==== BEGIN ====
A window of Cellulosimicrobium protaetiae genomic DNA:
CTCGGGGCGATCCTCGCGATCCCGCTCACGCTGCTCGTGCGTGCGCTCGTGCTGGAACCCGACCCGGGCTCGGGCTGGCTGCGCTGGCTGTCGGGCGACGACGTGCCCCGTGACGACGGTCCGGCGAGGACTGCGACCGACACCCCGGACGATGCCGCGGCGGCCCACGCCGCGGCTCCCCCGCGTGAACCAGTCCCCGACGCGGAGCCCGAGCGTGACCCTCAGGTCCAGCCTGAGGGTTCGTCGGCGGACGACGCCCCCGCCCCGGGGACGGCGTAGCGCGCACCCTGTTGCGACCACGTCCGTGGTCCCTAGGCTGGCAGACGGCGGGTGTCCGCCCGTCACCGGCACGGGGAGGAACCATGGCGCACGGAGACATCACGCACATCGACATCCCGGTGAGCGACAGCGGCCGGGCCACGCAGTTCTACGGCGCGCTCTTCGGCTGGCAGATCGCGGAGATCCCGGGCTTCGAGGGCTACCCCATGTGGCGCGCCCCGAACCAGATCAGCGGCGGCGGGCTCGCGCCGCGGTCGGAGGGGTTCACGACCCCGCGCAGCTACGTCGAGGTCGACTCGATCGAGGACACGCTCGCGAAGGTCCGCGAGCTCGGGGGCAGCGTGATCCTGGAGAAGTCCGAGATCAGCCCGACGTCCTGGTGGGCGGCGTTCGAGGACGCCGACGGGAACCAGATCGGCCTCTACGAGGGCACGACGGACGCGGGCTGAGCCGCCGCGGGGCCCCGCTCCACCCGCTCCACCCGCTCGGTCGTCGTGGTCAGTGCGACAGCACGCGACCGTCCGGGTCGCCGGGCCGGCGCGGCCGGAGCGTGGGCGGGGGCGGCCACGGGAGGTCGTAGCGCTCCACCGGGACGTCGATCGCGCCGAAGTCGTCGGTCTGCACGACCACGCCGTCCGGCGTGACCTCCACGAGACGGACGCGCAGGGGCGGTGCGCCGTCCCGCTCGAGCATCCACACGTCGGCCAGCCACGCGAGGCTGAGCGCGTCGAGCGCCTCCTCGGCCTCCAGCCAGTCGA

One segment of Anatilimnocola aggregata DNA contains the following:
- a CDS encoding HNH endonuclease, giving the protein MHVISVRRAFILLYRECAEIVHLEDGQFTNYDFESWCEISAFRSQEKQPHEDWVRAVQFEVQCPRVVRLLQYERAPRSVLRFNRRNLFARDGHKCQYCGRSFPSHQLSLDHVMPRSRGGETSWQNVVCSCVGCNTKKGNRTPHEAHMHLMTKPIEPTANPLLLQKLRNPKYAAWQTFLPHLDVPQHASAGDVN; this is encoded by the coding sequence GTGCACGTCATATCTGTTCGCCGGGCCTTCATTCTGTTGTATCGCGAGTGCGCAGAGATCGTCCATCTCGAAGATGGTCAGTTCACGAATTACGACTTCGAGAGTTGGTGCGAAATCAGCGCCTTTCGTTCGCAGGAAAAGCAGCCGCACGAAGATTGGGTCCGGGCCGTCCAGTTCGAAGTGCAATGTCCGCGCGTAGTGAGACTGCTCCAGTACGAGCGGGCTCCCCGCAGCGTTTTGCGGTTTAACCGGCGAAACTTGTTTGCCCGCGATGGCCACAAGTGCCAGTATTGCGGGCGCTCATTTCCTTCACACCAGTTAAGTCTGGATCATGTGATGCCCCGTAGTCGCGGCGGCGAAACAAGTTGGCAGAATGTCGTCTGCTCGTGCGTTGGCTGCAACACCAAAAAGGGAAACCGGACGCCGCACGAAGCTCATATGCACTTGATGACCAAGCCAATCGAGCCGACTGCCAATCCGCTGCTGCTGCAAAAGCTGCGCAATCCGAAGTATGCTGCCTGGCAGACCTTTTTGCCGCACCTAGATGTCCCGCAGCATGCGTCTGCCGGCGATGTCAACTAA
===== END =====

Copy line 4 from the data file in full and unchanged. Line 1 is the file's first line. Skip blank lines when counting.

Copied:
- a CDS encoding HNH endonuclease, giving the protein MHVISVRRAFILLYRECAEIVHLEDGQFTNYDFESWCEISAFRSQEKQPHEDWVRAVQFEVQCPRVVRLLQYERAPRSVLRFNRRNLFARDGHKCQYCGRSFPSHQLSLDHVMPRSRGGETSWQNVVCSCVGCNTKKGNRTPHEAHMHLMTKPIEPTANPLLLQKLRNPKYAAWQTFLPHLDVPQHASAGDVN; this is encoded by the coding sequence GTGCACGTCATATCTGTTCGCCGGGCCTTCATTCTGTTGTATCGCGAGTGCGCAGAGATCGTCCATCTCGAAGATGGTCAGTTCACGAATTACGACTTCGAGAGTTGGTGCGAAATCAGCGCCTTTCGTTCGCAGGAAAAGCAGCCGCACGAAGATTGGGTCCGGGCCGTCCAGTTCGAAGTGCAATGTCCGCGCGTAGTGAGACTGCTCCAGTACGAGCGGGCTCCCCGCAGCGTTTTGCGGTTTAACCGGCGAAACTTGTTTGCCCGCGATGGCCACAAGTGCCAGTATTGCGGGCGCTCATTTCCTTCACACCAGTTAAGTCTGGATCATGTGATGCCCCGTAGTCGCGGCGGCGAAACAAGTTGGCAGAATGTCGTCTGCTCGTGCGTTGGCTGCAACACCAAAAAGGGAAACCGGACGCCGCACGAAGCTCATATGCACTTGATGACCAAGCCAATCGAGCCGACTGCCAATCCGCTGCTGCTGCAAAAGCTGCGCAATCCGAAGTATGCTGCCTGGCAGACCTTTTTGCCGCACCTAGATGTCCCGCAGCATGCGTCTGCCGGCGATGTCAACTAA